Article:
Germany approved a license for a company to sell military applicable technology to Iranian companies which were subsequently used by the Syrian regime to commit chemical weapons attacks, German publication Bild revealed yesterday.
The Federal Office for Economic Affairs and Export Control allowed German multinational Krempel to sell electronic press boards to Iranian companies that were used in the production of rockets. The Stuttgart-based company confirmed the delivery of the electronic technology “Pressspan PSP-3040”, an insulating material.
An investigation by human rights group, Syrians for Truth and Justice, Bild and the online journalist website Bellingcat, has found rocket debris with the Krempel logo and the “Made in Germany” product signature following at least two chemical attacks in Syria this year, those perpetrated on 22 January and 2 February.
Eliot Higgins from Bellingcat commented on the findings, stating that both gas attacks showed that “the rockets were produced in 2016 and delivered from Iran”.
It is unclear whether the Krempel delivery of the advanced technology is a violation of UN regulations and US sanctions. A spokesman for Krempel told Bild that the company was “shocked… that its Pressspan PSP-3040 apparently was used in motors that were applied to weapons of war.”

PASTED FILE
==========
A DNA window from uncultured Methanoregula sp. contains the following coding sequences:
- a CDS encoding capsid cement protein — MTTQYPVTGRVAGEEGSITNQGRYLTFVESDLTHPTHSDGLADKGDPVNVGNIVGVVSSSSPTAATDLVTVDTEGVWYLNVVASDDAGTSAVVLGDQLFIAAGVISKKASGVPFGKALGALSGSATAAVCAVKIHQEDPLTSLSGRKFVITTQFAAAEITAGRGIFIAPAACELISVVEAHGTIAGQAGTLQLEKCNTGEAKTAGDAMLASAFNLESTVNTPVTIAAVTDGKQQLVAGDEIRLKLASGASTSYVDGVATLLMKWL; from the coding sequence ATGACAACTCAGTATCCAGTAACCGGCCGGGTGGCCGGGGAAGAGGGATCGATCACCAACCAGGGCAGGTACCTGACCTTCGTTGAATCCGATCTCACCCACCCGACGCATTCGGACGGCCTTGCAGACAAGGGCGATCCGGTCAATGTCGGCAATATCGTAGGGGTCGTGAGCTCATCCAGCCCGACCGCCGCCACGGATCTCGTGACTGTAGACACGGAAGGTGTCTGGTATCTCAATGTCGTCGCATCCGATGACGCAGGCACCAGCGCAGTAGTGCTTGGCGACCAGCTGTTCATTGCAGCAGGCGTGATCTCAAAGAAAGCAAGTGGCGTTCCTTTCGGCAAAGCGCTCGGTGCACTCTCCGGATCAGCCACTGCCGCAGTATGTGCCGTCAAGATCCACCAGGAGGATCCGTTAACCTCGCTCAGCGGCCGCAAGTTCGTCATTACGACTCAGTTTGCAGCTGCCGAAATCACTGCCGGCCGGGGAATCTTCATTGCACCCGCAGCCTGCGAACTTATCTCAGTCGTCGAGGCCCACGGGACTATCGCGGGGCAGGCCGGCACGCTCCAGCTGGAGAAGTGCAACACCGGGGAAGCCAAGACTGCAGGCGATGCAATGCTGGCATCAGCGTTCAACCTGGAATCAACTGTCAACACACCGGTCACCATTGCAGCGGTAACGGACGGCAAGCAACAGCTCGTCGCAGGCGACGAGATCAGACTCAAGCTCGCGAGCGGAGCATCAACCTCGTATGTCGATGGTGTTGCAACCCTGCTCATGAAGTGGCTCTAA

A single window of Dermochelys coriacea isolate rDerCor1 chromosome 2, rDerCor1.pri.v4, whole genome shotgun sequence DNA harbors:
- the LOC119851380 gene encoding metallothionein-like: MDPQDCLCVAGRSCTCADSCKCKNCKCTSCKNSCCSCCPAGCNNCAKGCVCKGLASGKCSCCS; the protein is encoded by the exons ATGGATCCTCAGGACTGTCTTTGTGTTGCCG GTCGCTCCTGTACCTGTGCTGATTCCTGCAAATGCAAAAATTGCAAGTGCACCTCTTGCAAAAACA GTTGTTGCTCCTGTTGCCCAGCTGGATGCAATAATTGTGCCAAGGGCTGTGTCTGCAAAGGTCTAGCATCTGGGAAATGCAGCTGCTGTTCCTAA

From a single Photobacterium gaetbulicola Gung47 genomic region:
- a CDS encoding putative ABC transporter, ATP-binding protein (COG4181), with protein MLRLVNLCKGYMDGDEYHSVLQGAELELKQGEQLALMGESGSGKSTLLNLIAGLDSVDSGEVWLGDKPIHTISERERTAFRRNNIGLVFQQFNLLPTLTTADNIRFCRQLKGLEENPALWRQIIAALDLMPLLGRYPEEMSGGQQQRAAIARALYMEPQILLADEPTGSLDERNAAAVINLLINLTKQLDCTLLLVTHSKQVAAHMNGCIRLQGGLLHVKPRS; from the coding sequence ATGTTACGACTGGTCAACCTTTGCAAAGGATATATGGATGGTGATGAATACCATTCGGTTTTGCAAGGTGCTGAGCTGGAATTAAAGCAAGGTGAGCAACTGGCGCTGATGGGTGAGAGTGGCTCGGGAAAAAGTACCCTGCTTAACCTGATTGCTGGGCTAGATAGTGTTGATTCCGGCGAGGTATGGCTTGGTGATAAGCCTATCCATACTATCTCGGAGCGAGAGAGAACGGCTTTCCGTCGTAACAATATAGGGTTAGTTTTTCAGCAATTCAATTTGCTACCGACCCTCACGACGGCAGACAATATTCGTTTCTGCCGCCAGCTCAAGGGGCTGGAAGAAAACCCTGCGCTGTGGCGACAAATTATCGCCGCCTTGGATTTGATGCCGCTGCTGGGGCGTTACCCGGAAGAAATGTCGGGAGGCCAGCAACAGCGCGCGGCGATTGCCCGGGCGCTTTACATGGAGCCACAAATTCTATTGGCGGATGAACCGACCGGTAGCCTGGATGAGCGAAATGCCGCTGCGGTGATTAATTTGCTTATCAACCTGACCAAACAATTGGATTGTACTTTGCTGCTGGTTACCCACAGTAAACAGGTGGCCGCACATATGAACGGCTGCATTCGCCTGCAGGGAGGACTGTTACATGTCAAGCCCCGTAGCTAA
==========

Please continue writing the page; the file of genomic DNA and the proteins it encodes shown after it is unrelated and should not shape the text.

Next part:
Germany is Iran’s largest and most important EU trade partner. German exports to Iran increased by 19 per cent last year amounting to just under $3 billion, and the country’s foreign minister has travelled to Tehran twice as part of official trade delegations. Iran has also sought to obtain illicit missiles and nuclear weapons from the country, making nearly 40 such attempts during 2016.
The news of Krempel’s dealings with Iran comes amid reports of another chemical attack on the province of Idlib on Sunday, with dozens of patients believed to be suffering from chlorine inhalation after three hospitals were also struck.
The German government called yesterday for a thorough investigation into reports Syria had used chemical weapons in both Idlib and Eastern Ghouta.
“If it is confirmed that the Syrian government has once again used chemical weapons, that would be an abhorrent act and an egregious violation of the moral and legal obligation to avoid the use of chemical weapons,” a German foreign ministry official said.
In the past two years, a joint inquiry by the United Nations and the Organisation for the Prohibition of Chemical Weapons (OPCW) has found the Syrian government used the nerve agent sarin and has also several times used chlorine as a weapon, killing hundreds of people, despite the regime’s claims to the contrary.
Syrian President Bashar Al-Assad first used sarin nerve gas to attack the Damascus suburb of Ghouta in 2013, killing nearly 1,500 civilians, including 426 children